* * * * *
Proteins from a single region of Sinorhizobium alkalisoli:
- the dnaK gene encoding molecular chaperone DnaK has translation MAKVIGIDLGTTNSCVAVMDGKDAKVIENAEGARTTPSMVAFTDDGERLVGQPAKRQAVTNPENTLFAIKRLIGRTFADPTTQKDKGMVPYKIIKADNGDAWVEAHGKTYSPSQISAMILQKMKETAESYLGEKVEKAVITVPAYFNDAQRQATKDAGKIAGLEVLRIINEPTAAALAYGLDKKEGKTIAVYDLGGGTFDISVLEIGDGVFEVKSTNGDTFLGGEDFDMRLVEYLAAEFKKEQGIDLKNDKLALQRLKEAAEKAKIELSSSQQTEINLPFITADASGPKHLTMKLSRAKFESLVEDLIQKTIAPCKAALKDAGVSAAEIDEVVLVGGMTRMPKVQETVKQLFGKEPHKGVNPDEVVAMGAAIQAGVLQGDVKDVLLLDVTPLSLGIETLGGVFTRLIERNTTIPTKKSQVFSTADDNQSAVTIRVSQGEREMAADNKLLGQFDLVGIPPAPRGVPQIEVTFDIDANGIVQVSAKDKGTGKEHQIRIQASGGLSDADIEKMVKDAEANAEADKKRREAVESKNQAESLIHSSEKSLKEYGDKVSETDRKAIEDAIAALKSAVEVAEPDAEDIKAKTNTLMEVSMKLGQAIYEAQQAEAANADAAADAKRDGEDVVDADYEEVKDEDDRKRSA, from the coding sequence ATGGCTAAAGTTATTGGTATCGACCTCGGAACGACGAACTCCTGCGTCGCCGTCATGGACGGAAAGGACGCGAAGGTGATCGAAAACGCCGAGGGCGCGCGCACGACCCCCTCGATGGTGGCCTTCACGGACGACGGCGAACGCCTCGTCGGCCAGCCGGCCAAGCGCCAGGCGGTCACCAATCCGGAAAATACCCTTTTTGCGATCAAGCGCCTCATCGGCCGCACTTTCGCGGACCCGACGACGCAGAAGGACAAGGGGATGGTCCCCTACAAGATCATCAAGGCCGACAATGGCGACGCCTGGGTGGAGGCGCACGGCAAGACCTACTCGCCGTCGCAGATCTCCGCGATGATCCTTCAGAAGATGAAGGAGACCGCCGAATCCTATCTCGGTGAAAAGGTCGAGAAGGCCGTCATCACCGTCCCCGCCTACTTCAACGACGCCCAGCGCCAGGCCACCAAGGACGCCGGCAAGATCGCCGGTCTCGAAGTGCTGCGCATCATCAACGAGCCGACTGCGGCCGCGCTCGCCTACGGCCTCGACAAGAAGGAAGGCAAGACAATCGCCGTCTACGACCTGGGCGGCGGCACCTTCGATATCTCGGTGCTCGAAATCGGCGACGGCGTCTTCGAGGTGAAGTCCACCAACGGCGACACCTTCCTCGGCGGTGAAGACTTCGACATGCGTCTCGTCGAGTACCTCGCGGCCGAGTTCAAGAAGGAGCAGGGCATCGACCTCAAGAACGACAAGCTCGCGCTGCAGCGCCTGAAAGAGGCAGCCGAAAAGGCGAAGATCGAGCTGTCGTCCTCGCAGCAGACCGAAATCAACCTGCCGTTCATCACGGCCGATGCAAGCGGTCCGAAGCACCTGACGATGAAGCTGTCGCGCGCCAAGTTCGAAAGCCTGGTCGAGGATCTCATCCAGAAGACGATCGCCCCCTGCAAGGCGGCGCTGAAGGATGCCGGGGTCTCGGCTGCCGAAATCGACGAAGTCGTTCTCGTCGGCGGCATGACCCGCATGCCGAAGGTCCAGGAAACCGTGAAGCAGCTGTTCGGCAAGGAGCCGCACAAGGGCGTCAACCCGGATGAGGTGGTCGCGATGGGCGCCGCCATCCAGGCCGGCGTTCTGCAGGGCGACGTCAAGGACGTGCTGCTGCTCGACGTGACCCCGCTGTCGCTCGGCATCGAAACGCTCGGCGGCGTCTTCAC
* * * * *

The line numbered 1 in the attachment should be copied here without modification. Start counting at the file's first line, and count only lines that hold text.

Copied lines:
Proteins from a single region of Sinorhizobium alkalisoli: